The sultry, funk-based number "Sister Sweetly" especially could have used some coy, slinky, sexy touches instead of Mohr's blatant wah-wah wailing.


Nevin and Squires were serviceable if unremarkable players. It was no help at all that Nevin's massive drum kit was over-miked, leading to a dense sound mix that intruded on Mohr's vocals.

Mohr's material worked best when the melodies allowed him to soar into his emotive high range. Meditations on failing relationships made up the bulk of the show, although several songs showed an ability to work on a larger canvas.

"Dinner With Ivan" (which nicked a riff from Elton John's "Love Lies Bleeding" and borrowed other stormy licks from Dire Straits) was a caustic narrative in which Mohr loses patience with a friend's self-pity.

"Ellis Island" effectively conveyed sorrow over soured American dreams. "Monument in Green" was an epic lament for the bloody past and environmentally fallen present of the American West, told (in an imaginative stroke) by the now-disillusioned ghost of a pioneer who had thought that the harsh means he took in his lifetime would lead to more fruitful ends.

Mohr followed that stormy epic with a laid-back version of "Everyday People," Sly & the Family Stone's hopeful broadside against bigotry. In a nice touch, Mohr, who comes from Korean stock, dabbed a distinctive musical touch of his own onto this R & B anthem for a rainbow coalition: His concluding guitar solo had a distinctively East Asian cast.

Aside from his flashy, guitar-gladiator moves (shaking the guitar neck until it almost choked, slashing dramatically at the strings with his strumming hand), Mohr was a restrained performer who confined himself between songs to broad smiles and sincere expressions of thanks.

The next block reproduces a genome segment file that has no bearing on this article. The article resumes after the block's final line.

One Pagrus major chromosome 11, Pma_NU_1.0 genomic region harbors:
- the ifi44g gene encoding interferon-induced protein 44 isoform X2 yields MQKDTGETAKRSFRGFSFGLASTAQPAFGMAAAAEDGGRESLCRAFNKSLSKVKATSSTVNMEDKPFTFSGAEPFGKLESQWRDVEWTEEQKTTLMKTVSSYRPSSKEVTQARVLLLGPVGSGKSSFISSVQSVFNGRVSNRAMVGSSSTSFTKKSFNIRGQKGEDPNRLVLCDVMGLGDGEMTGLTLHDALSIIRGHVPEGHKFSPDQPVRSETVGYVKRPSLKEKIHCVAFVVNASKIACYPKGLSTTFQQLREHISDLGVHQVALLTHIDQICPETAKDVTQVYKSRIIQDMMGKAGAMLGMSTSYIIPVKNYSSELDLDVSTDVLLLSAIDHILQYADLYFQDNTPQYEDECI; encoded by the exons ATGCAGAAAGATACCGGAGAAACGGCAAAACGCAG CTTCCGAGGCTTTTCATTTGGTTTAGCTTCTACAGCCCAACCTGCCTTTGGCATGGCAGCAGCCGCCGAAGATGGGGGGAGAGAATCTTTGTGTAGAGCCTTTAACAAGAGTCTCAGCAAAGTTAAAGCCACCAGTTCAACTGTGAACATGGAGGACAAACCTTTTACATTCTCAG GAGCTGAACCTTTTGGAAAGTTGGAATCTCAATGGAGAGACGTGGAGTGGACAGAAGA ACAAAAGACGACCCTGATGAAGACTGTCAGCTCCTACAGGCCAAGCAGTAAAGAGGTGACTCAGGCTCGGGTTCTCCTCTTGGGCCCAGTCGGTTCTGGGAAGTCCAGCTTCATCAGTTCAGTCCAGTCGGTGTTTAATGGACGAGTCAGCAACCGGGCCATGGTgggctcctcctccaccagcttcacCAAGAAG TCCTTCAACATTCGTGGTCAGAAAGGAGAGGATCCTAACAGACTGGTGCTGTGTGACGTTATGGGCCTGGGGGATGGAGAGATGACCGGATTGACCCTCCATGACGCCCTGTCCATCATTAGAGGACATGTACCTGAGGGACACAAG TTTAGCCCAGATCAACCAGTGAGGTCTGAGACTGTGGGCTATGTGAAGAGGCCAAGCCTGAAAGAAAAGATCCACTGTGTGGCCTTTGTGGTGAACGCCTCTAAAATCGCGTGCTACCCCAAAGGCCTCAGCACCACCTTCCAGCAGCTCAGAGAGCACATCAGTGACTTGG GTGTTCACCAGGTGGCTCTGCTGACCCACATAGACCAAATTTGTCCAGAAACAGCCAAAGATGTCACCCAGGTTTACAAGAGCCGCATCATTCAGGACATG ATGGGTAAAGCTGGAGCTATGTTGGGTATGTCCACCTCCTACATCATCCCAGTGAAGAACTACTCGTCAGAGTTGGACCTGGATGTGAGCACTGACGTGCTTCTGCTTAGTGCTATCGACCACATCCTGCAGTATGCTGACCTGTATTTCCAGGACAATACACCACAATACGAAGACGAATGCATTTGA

Humor wasn't high on the agenda, but it did turn up in a partly fond but primarily joking rendition of the Nat King Cole chestnut "Mona Lisa." After a bleary, crooned intro that sounded like Tony Bennett on a bender, the band cranked the song out rockabilly style.

Give them credit for the idea and the attempt, but it would have been much better if they could have made it swing.

The Freddy Jones Band, a Chicago band with nobody named Freddy Jones in it, opened with a fine display of musicianship. Churning, coursing rhythms conveyed a sense of purposeful but free-ranging motion, while an excellent guitar tandem worked in a country and blues tradition carved out by the likes of the Grateful Dead and the Allman Brothers Band.

A couple of songs had glistening folk-pop arrangements that might have suited James Taylor. Add an appealing, three-voice harmony blend, and you have every ingredient for excellence except the one that the Freddy Jones Band unfortunately lacks: striking material.

The mix didn't allow many lyrics to get through, but that was no great loss: The band's debut album, "Waiting for the Night," is stocked with homilies, advice and other stock sentiments. But the quality of the playing momentarily made up for what was missing.